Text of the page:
Speeding Tickets in Texas
Burden of Proof and Discovery in Texas
Fighting a Speeding Ticket in Texas
Misc. Speeding Issues in Texas
Penalties and Reciprocity in Texas
Speeding laws for states are broken down into two separate categories: absolute speed limits and presumed speed limits. Receiving a speeding ticket under absolute speed limit laws means that you violate the law by driving even one mile over the posted speed limit. Texas is the only state that does not provide a speed limit for each road type. Texas only breaks down their absolute speed limits into those for urban areas and those of a highway numbered by Texas or the United States, including farm-to-market or ranch-to-market roads. Texas’s statewide absolute speed limit for urban areas is 30 miles per an hour on the streets and 15 miles per an hour in alleys. The state of Texas has an absolute statewide speed limit on highways depending on whether or not you are driving a passenger vehicle or a truck, truck tractors, trailers, and semitrailers.
Texas also breaks its absolute speed limits on highways into daytime speed limits and nighttime speed limits. The Texas statutory law has a general 60 miles per an hour limit for roads, but it also provides the road authorities with the power to set posted speed limits from between 70 miles per an hour and 80 miles per an hour if after conducting a detailed investigation of the roadway establishing that the increase is reasonable and necessary. Technically speaking, speeding tickets are a part of the criminal portion of law as opposed to civil law. So the type of professional who would be hired by a defendant in this type of case is a criminal defense lawyer. Additionally, the Texas Transportation Commission may set an absolute speed limit of 85 miles per an hour on any road as long as it is “designed to accommodate travel at that established speed or a higher speed” and an engineering review finds it is “reasonable and safe.” Generally the statewide absolute speed limit for a passenger vehicle traveling during the daylight hours is 70 miles per an hour in the state of Texas. However, in certain areas of Texas this posted speed limit may be increased to either 75 or 80 miles per an hour.
- Texas 115: 70 miles per hour south of Kermit/75 miles per hour north of Kermit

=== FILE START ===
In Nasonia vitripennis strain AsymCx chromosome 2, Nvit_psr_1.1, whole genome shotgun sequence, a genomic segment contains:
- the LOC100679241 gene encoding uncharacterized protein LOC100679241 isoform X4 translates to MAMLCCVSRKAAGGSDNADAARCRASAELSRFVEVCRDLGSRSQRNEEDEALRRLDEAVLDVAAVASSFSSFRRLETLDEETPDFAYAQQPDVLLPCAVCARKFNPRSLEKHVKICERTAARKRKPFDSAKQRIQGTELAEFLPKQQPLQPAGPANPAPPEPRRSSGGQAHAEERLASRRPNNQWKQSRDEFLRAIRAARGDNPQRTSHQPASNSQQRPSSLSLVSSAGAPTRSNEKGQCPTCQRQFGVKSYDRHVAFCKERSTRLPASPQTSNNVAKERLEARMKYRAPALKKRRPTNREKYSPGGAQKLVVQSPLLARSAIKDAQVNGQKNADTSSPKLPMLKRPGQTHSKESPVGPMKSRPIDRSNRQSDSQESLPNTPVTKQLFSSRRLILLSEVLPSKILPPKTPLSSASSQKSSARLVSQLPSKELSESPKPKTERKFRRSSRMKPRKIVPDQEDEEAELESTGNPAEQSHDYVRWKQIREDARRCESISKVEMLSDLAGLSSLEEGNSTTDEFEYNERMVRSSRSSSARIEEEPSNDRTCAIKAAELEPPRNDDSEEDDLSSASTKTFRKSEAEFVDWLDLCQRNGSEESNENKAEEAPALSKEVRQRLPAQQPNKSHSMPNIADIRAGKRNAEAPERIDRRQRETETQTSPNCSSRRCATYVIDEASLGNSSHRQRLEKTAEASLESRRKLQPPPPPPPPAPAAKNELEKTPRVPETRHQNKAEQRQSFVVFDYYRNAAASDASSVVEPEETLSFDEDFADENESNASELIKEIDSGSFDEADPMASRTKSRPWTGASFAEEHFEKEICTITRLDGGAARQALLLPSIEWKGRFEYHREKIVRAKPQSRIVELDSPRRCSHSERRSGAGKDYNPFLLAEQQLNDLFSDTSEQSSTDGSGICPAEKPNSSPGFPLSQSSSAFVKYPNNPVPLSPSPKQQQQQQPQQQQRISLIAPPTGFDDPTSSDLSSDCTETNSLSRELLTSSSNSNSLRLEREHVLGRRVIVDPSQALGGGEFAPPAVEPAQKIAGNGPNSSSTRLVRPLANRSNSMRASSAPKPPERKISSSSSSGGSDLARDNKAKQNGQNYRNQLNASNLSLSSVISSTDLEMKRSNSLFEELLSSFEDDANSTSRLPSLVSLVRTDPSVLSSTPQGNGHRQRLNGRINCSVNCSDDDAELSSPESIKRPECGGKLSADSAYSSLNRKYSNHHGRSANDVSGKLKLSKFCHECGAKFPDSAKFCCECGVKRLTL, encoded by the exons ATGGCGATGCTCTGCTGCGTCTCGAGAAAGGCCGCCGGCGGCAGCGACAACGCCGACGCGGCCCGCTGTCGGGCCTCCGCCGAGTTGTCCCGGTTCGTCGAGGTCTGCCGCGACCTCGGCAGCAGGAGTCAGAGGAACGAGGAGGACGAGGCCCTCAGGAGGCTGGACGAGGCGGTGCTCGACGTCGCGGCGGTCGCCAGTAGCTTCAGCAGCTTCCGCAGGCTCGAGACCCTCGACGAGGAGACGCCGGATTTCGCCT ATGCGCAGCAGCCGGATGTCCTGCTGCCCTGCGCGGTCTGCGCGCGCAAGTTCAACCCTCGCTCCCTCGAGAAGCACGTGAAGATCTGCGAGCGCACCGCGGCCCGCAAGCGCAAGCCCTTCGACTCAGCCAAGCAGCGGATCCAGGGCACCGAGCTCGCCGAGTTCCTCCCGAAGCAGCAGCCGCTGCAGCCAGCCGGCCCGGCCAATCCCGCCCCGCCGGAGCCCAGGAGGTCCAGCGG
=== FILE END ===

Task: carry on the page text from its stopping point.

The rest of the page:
- Texas 302: 70 miles per hour Ector County/75 miles per hour in Winkler County
- Texas 176: 70 miles per hour Howard, 75 miles per hour in Martin-Andrews County
- Texas 18: 75 miles per an hour north of Kermit for the 9 mile stretch to New Mexico State line
- US 83 and US 277: 75 miles per hour in Dimmit County
- US 59: 75 miles per hour in Duval County
- Texas 16: 75 miles per hour in Duval and McMullen County
The Texas Department of Transportation is allowed to post 75 miles per an hour speed limits in counties with an average population of fewer than 15 people per a square mile and 80 miles per an hour speed limits on I-10 and 1-20 named in the statute located in rural west Texas with an extremely low population density:
- 75 miles per hour: between San Antonio and Odessa
- 80 miles per hour I-10: between Hudspeth County and Kerr County
- 80 miles per hour I-10: between Kerr County and El Paso
- 80 miles per hour I-20: between Reeves County and Ward County
- 80 miles per hour I-20: between Monahans and Jeff Davis Mountains
Whereas Texas’s absolute speed limit for a passenger vehicle traveling during the nighttime is 65 miles per an hour. Trucks, truck tractors, trailers, and semitrialers traveling in the state of Texas have a statewide posted absolute speed limit is never over 70 miles per an hour during the day light hours and 65 miles per an hour during the nighttime.
On the other hand receiving a speeding ticket under presumed speed limit laws means it is presumed that you have broken the law by not observing the posted speed limit and the driver is required to prove that he or she was going at a safe speed for the road and traffic conditions. Although most states have presumed speed limit laws for road conditions cause by weather, the state of Texas has absolute speed limits for when there are wet weather conditions. However, these speed limits will be determined, established and posted by the Texas Transportation Commission when the weather makes it necessary. Both the normal speed limit and the weather speed limit will be posted together so during severe weather it is the weather speed that must be followed.